I dnf’d it.

If you’re wondering, earlier this month (last week? Time is a thing I can no longer keep track of) I didn’t know if I should continue By Gaslight or not.

Reasoning: pacing was slow, writing style (no quotations and a TON of run on sentences) were annoying the poop out of me.

Funny thing is, I actually continued reading it after I posted. I’d rented it from the library, so why not?

A couple of days before it was set to go back from the library, I went to renew it online and found out I couldn’t. I looked at the book, looked back at the notice saying I couldn’t renew it, looked at how many pages I had left, and then flipped to the end of the book and read the ending.

It seemed like an okay book, but again, had it been half the length, it probably would have been much better.

Oh well. Moving on.

The Psychopath Test

The Psychopath Test: A Journey Through the Madness Industry by Jon Ronson
on May 1st 2011
Genres: non-fiction
Pages: 288

In this madcap journey, a bestselling journalist investigates psychopaths and the industry of doctors, scientists, and everyone else who studies them.

The Psychopath Test is a fascinating journey through the minds of madness. Jon Ronson's exploration of a potential hoax being played on the world's top neurologists takes him, unexpectedly, into the heart of the madness industry. An influential psychologist who is convinced that many important CEOs and politicians are, in fact, psychopaths teaches Ronson how to spot these high-flying individuals by looking out for little telltale verbal and nonverbal clues. And so Ronson, armed with his new psychopath-spotting abilities, enters the corridors of power. He spends time with a death-squad leader institutionalized for mortgage fraud in Coxsackie, New York; a legendary CEO whose psychopathy has been speculated about in the press; and a patient in an asylum for the criminally insane who insists he's sane and certainly not a psychopath.

Ronson not only solves the mystery of the hoax but also discovers, disturbingly, that sometimes the personalities at the helm of the madness industry are, with their drives and obsessions, as mad in their own way as those they study. And that relatively ordinary people are, more and more, defined by their maddest edges.

I’m not usually a non-fiction reader, but I love anything that has to do with the human brain. I love when people try to analyze the way people tick. It’s just so fascinating to me.

I think I originally saw this book on someone’s YouTube channel (don’t remember who, sadly) and I immediately marked it as a to-read. But because it’s a nonfic, I wasn’t entirely sure if I wanted to buy it. And then a couple of weeks ago I refound my love for my local library and they had The Psychopath Test. Score!

Although this book doesn’t delve too deeply into exactly why psychopaths are the way they are, it was interesting to see the different thought patterns behind labeling someone a psychopath. And reading the reactions of those who are labelled that way. It was a very surface level dig into the madness industry, but it was incredibly fascinating. Especially if you don’t know all the lingo, as it doesn’t take too much outside knowledge to understand.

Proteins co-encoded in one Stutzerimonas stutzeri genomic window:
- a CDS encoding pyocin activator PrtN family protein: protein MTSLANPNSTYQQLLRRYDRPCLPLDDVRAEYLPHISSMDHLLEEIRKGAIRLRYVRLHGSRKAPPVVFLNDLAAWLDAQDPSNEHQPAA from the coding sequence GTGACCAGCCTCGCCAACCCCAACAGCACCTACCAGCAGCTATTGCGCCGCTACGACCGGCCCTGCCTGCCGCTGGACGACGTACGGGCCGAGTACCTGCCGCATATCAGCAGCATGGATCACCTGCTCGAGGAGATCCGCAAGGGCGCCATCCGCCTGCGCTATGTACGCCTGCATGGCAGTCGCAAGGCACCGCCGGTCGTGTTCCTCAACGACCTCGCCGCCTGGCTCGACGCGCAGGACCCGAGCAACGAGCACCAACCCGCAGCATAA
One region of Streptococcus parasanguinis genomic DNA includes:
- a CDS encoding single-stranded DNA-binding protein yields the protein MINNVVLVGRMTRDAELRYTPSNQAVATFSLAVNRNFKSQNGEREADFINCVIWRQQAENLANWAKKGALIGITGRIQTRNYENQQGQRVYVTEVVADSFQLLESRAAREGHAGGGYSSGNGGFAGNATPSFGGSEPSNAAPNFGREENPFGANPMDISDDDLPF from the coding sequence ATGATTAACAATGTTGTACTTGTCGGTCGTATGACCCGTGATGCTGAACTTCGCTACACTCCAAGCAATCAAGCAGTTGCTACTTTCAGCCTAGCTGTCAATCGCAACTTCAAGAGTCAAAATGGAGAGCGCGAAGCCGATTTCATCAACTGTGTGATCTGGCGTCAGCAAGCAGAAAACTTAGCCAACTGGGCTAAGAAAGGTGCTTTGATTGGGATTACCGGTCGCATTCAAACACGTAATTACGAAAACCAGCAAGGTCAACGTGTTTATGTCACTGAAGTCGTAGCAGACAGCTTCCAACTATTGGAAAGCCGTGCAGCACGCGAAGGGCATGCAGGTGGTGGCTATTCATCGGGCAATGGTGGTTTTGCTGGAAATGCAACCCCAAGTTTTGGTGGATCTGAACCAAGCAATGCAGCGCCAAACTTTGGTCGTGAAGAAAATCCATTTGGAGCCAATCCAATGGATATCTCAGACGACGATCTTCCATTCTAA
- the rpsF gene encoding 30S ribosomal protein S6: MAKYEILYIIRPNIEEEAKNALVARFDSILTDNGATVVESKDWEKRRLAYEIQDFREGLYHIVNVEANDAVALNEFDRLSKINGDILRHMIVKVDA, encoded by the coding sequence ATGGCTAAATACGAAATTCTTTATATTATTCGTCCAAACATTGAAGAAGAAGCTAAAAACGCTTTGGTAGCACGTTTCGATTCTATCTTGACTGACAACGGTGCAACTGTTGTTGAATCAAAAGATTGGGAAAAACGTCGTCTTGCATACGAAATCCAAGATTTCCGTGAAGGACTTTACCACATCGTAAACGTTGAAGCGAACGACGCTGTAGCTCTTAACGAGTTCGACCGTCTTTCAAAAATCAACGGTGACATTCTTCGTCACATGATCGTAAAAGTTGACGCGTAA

If you want a light, fun read about what possibly makes a psychopath a psychopath, definitely give this a try. If you’re looking for a book to tell you whether or not you’re a psychopath, this isn’t it.

And if you are looking for something to tell you whether you are or aren’t one, chances are you aren’t. If you were, you wouldn’t care. This was pointed out in the book and made me laugh.

“But isn’t Tony kind of a semi-psychopath? A gray area? Doesn’t his story prove that people in the middle shouldn’t necessarily be defined by their maddest edges?

Slaughterhouse 5

Slaughterhouse Five by Kurt Vonnegut Jr.
Published by Vintage Classics on January 1st 1970
Genres: science fiction
Pages: 177

Prisoner of war, optometrist, time-traveller - these are the life roles of Billy Pilgrim, hero of this miraculously moving, bitter and funny story of innocence faced with apocalypse. Slaughterhouse 5 is one of the world's great anti-war books. Centering on the infamous fire-bombing of Dresden in the Second World War, Billy Pilgrim's odyssey through time reflects the journey of our own fractured lives as we search for meaning in what we are afraid to know.

Oh man. I don’t know, entirely, what I was expecting when I went into Slaughterhouse 5. I can’t quite tell you if I had any expectations whatsoever.

What I came out of with, though, was a great appreciation for Mr. Vonnegut. Man, can he write. I’ve never read something so pointless and so entertaining all at once.

But, I gather that’s the point.

I love that there is no backstory, no trying to explain events, no fluff. You’re simply reading about a man who comes unstuck in time. You don’t even question it, because…well, I’m not entirely sure why. Just because. Because that’s the way it was written and don’t try to go figuring it out. Just enjoy the ride while you’re on it.

It was a great departure for me. I tend to read a lot of fantasy, where half the book is spent explaining the who and the what of a scenario, so you can understand everything that is going on. Sometimes I don’t need to know all that. It just needs to be written in a way that allows me to lean in and enjoy it.

It’s also helped me realize that there are great novels out there like this. When I write, I don’t explain a lot of my backstory. It just is. It’s good to know it can work that way.

I will read more Vonnegut.



One StarOne StarOne StarOne StarOne Star